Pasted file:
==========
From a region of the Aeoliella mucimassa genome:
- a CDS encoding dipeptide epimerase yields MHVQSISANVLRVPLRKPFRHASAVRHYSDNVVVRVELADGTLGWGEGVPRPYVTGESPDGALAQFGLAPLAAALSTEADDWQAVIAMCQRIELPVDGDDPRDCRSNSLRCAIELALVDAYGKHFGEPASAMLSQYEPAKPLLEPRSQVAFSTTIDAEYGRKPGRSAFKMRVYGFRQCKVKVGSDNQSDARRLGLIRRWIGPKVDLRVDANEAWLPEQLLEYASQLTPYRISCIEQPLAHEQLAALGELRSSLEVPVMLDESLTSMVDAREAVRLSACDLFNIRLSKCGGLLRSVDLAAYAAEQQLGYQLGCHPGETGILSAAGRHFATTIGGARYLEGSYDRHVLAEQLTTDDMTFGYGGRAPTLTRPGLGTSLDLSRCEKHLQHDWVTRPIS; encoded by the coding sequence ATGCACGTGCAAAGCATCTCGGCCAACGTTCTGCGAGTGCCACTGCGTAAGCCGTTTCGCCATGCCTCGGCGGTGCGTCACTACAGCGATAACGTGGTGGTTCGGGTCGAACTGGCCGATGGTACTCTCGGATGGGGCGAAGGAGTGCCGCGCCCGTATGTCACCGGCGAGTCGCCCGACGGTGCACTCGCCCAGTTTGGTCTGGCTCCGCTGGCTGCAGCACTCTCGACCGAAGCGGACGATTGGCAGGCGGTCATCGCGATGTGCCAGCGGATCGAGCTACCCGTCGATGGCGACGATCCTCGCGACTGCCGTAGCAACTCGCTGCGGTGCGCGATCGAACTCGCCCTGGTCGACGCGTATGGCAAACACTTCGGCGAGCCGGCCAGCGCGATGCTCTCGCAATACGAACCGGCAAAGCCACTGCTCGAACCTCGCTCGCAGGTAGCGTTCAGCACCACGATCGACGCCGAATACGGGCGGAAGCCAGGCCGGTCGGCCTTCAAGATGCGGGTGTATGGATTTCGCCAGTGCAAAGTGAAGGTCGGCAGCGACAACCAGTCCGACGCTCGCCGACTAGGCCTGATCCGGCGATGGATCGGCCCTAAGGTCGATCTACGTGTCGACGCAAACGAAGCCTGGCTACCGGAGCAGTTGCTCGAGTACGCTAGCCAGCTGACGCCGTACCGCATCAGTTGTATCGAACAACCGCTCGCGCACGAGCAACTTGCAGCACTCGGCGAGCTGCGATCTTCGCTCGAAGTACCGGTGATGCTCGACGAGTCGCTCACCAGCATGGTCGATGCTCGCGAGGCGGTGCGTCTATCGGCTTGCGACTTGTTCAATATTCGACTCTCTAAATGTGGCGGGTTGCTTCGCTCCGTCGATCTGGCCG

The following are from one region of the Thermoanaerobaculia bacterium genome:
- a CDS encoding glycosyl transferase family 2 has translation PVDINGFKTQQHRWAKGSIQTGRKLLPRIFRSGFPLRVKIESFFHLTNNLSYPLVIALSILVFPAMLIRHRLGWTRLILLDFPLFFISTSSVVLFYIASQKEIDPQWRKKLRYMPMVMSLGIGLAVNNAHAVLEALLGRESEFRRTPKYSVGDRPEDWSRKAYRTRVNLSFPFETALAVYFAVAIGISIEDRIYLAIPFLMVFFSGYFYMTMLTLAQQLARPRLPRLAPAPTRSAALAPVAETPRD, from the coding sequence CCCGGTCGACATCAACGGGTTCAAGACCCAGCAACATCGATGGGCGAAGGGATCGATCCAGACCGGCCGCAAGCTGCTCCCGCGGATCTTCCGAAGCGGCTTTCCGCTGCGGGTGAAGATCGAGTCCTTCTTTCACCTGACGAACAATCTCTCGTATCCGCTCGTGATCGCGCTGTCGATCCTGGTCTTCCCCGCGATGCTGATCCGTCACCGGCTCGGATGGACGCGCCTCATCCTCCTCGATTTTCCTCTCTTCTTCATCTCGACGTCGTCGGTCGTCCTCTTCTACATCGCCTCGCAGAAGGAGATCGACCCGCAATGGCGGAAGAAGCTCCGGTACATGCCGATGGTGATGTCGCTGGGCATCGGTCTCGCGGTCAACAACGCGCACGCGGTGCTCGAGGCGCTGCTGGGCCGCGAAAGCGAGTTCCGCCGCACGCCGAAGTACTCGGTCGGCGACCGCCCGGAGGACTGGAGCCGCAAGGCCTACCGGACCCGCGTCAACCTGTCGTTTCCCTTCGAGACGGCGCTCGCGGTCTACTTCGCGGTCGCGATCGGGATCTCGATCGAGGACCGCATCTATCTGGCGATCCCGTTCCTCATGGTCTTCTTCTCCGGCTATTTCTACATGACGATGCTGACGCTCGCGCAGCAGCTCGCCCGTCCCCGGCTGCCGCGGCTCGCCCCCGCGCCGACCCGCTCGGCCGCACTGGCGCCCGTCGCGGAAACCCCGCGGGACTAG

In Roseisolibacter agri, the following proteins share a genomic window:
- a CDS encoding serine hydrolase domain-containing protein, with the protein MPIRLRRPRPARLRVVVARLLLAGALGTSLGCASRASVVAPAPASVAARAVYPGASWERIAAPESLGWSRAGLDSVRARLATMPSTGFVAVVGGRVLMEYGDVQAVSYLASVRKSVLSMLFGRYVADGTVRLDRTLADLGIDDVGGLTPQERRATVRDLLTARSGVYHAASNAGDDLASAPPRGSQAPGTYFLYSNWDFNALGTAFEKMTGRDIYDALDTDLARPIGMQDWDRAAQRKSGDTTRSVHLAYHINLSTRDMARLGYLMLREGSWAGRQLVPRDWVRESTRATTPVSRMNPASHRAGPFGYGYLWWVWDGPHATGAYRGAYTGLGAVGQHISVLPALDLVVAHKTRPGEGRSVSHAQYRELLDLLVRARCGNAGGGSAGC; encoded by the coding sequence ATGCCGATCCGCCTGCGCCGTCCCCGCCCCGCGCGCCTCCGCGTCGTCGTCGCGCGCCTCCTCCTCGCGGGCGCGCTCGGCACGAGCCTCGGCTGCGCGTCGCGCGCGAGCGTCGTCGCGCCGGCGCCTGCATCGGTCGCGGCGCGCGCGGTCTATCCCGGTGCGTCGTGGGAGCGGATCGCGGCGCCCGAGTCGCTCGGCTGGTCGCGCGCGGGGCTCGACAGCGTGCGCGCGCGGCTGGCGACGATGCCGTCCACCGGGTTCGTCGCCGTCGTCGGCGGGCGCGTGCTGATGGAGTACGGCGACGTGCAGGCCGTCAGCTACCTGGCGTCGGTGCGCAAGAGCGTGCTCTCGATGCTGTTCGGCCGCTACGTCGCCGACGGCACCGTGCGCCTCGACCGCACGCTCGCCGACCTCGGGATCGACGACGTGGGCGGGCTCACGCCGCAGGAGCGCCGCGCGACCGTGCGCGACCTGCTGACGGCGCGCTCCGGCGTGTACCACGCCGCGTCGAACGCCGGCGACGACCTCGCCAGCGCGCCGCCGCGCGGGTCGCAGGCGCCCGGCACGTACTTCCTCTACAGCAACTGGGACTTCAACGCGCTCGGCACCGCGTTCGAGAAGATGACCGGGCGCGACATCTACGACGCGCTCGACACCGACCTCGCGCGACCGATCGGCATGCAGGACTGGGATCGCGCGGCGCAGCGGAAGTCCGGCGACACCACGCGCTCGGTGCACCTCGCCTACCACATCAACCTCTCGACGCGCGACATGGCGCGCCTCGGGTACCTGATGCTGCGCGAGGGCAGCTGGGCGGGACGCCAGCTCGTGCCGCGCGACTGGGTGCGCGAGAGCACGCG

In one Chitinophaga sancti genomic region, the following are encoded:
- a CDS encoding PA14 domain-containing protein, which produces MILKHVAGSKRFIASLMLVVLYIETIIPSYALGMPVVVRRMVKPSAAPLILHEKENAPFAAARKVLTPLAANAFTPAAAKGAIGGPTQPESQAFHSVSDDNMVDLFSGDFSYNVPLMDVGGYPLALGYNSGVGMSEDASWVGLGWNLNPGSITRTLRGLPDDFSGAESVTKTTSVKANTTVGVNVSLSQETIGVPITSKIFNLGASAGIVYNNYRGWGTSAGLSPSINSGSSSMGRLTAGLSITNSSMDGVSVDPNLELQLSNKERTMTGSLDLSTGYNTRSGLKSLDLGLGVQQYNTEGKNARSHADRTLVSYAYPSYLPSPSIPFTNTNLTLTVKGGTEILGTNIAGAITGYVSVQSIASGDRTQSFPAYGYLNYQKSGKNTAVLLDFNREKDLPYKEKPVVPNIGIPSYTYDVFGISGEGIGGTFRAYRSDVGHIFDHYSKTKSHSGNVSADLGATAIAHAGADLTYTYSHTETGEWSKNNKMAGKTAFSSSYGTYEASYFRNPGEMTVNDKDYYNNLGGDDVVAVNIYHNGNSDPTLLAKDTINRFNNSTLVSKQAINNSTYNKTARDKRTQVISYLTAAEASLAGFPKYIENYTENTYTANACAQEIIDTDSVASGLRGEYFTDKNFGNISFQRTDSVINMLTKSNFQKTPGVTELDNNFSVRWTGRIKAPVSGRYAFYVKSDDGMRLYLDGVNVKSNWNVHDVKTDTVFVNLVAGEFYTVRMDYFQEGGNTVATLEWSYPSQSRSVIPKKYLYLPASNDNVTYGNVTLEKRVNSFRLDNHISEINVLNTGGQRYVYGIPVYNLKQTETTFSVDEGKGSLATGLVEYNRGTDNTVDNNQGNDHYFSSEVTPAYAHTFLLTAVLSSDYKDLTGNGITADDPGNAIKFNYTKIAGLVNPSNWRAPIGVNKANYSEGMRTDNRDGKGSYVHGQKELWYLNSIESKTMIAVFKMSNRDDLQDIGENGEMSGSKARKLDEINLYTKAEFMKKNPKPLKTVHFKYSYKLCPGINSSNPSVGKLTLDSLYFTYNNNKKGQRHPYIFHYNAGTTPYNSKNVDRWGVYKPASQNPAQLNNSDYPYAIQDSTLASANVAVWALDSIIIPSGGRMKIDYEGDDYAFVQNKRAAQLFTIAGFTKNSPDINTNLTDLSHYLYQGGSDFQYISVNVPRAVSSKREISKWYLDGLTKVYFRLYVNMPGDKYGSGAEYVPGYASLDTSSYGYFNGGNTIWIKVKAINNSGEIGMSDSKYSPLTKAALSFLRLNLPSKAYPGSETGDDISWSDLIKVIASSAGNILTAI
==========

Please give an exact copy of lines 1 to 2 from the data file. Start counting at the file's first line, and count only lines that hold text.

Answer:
From a region of the Aeoliella mucimassa genome:
- a CDS encoding dipeptide epimerase yields MHVQSISANVLRVPLRKPFRHASAVRHYSDNVVVRVELADGTLGWGEGVPRPYVTGESPDGALAQFGLAPLAAALSTEADDWQAVIAMCQRIELPVDGDDPRDCRSNSLRCAIELALVDAYGKHFGEPASAMLSQYEPAKPLLEPRSQVAFSTTIDAEYGRKPGRSAFKMRVYGFRQCKVKVGSDNQSDARRLGLIRRWIGPKVDLRVDANEAWLPEQLLEYASQLTPYRISCIEQPLAHEQLAALGELRSSLEVPVMLDESLTSMVDAREAVRLSACDLFNIRLSKCGGLLRSVDLAAYAAEQQLGYQLGCHPGETGILSAAGRHFATTIGGARYLEGSYDRHVLAEQLTTDDMTFGYGGRAPTLTRPGLGTSLDLSRCEKHLQHDWVTRPIS; encoded by the coding sequence ATGCACGTGCAAAGCATCTCGGCCAACGTTCTGCGAGTGCCACTGCGTAAGCCGTTTCGCCATGCCTCGGCGGTGCGTCACTACAGCGATAACGTGGTGGTTCGGGTCGAACTGGCCGATGGTACTCTCGGATGGGGCGAAGGAGTGCCGCGCCCGTATGTCACCGGCGAGTCGCCCGACGGTGCACTCGCCCAGTTTGGTCTGGCTCCGCTGGCTGCAGCACTCTCGACCGAAGCGGACGATTGGCAGGCGGTCATCGCGATGTGCCAGCGGATCGAGCTACCCGTCGATGGCGACGATCCTCGCGACTGCCGTAGCAACTCGCTGCGGTGCGCGATCGAACTCGCCCTGGTCGACGCGTATGGCAAACACTTCGGCGAGCCGGCCAGCGCGATGCTCTCGCAATACGAACCGGCAAAGCCACTGCTCGAACCTCGCTCGCAGGTAGCGTTCAGCACCACGATCGACGCCGAATACGGGCGGAAGCCAGGCCGGTCGGCCTTCAAGATGCGGGTGTATGGATTTCGCCAGTGCAAAGTGAAGGTCGGCAGCGACAACCAGTCCGACGCTCGCCGACTAGGCCTGATCCGGCGATGGATCGGCCCTAAGGTCGATCTACGTGTCGACGCAAACGAAGCCTGGCTACCGGAGCAGTTGCTCGAGTACGCTAGCCAGCTGACGCCGTACCGCATCAGTTGTATCGAACAACCGCTCGCGCACGAGCAACTTGCAGCACTCGGCGAGCTGCGATCTTCGCTCGAAGTACCGGTGATGCTCGACGAGTCGCTCACCAGCATGGTCGATGCTCGCGAGGCGGTGCGTCTATCGGCTTGCGACTTGTTCAATATTCGACTCTCTAAATGTGGCGGGTTGCTTCGCTCCGTCGATCTGGCCG